Information about Outdoor Curling
A Brief History of Outdoor Curling
The 1979 Grand Match in Scotland
Although the exact origins of curling are unknown, it is believed that curling was invented in Scotland in the early 16th century and was played on lochs and ponds. The earliest known evidence of curling is the “Stirling Stone" which was found at the bottom of a pond in Scotland with the year 1511 engraved on it. The first recorded curling match occurred in 1541 between a monk and a relative of the abbot at Paisley Abbey, Scotland. Until the 20th century, when refrigeration allowed for the making of “artificial ice" indoors, curling was played outdoors on “natural ice." Even during the 1924 Olympic Games in Chamonix, France, curling matches were played outdoors. This was the first year that curling was an official Olympic sport and a team from Great Britain made up of Scottish curlers won the gold medal. In Scotland in the 1800s, hundreds of curlers would gather for outdoor bonspiels on frozen lochs. This was often the case with “The Grand Match," an outdoor bonspiel which began in 1837 as a competition between the north and south of Scotland. In the last few decades, however, it hasn't been cold enough in Scotland to form thick enough ice to hold another Grand Match. The last Grand Match was held in 1979 (see video at left) and only three have taken place since 1945. The Boise Curling Club continued the grand tradition of outdoor curling on “natural ice" with it's inaugural Sawtooth Outdoor Bonspiel in January 2013.
Videos of Outdoor Curling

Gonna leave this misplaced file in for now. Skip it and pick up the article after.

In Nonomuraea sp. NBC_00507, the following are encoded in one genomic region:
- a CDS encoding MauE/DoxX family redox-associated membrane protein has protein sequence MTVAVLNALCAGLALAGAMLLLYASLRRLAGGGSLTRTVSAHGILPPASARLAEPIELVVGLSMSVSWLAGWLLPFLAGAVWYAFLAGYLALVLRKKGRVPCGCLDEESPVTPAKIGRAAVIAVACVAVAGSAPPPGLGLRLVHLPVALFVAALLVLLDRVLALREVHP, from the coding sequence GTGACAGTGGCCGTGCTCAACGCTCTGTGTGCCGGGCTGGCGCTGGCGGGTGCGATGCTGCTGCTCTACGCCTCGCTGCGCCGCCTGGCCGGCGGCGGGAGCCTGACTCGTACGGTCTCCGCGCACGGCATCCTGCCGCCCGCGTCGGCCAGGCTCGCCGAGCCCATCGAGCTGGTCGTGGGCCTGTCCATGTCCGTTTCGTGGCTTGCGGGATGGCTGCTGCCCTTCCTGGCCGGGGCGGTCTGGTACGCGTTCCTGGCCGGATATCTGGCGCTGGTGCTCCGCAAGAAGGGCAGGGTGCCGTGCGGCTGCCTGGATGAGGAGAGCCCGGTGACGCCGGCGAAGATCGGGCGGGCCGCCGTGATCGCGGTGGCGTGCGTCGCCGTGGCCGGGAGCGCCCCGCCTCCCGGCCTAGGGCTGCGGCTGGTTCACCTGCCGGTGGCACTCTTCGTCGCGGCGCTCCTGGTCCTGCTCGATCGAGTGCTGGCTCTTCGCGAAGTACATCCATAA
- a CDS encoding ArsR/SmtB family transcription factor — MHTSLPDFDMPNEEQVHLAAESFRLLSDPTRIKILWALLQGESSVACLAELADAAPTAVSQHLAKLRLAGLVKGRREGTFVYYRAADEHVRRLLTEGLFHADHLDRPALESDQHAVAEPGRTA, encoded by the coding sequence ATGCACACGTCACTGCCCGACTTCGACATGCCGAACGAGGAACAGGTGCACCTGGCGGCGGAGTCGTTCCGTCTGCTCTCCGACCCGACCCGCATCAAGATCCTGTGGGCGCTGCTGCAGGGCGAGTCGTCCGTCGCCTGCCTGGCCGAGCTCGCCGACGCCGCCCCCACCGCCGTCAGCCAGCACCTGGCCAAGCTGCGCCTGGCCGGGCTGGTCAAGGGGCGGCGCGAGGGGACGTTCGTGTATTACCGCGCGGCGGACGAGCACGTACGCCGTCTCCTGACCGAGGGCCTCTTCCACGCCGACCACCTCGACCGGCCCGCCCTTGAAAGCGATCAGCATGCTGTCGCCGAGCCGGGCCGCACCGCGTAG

Indoor Curling vs. Outdoor Curling
2012 Learn to Curl in Stanley, ID
If you've ever curled outdoors, you know the difference between outdoor and indoor curling. When you curl indoors, you usually have ice that is smooth with a fairly consistent ice temperature and air temperature. When you curl outdoors, the curling conditions are dependent on the weather. If it's clear or cloudy, you will probably have good ice. But if it snows, you'll have to clear the snow off the sheets and throw take-out weights just to get the rock to the house. During this year's SOB, we are hoping that the weather will cooperate and, if it does, we'll all enjoy spectacular views of the Sawtooth Mountains from the rink and have great ice to curl on. However, there is a chance that it will snow for part or all of the weekend and it may be a real SOB. If this is the case, we will continue curling but we will need to periodically clear the ice with the snow “squeegees" that are available at the rink and we may ask for some help from the SOB participants. Take a look at the outdoor curling videos above to see outdoor curling in action.
The Birth of the S.O.B.: Boise Curling Club's 2012 “Learn to Curl" event in Stanley, ID
Boise Curling Club members in Stanley, February 2012
In February 2012, ten members of the Boise Curling Club traveled to Stanley, Idaho, to put on a Learn to Curl event and curling demonstration on Stanley's outdoor ice rink for Stanley's annual Winterfest. Even with avalanches delaying the arrival of some curlers and snow pouring down at the beginning of the Learn to Curl, it turned out to be a great success as many Winterfest participants and spectators got the chance to learn to curl. The Learn to Curl even made the front page of the United States Curling Association's (USCA) March newsletter in an article entitled “Curling 1, Blizzard 0". The planning of the Learn to Curl event led to the inception of the Sawtooth Outdoor Bonspiel when the idea of hosting an outdoor bonspiel in Stanley was brought up by club member Jared Belsher during a club broomstacking. Boise Curling Club members in the picture above are (from left to right): John Treinen, Scott Fuhrman, Tom Tomlinson, Craig Paprocki, Rob Smith (kneeling), Jeff Salmans, Jared Belsher, Russ Benson, Suz Rittenhouse, and Dave Rittenhouse.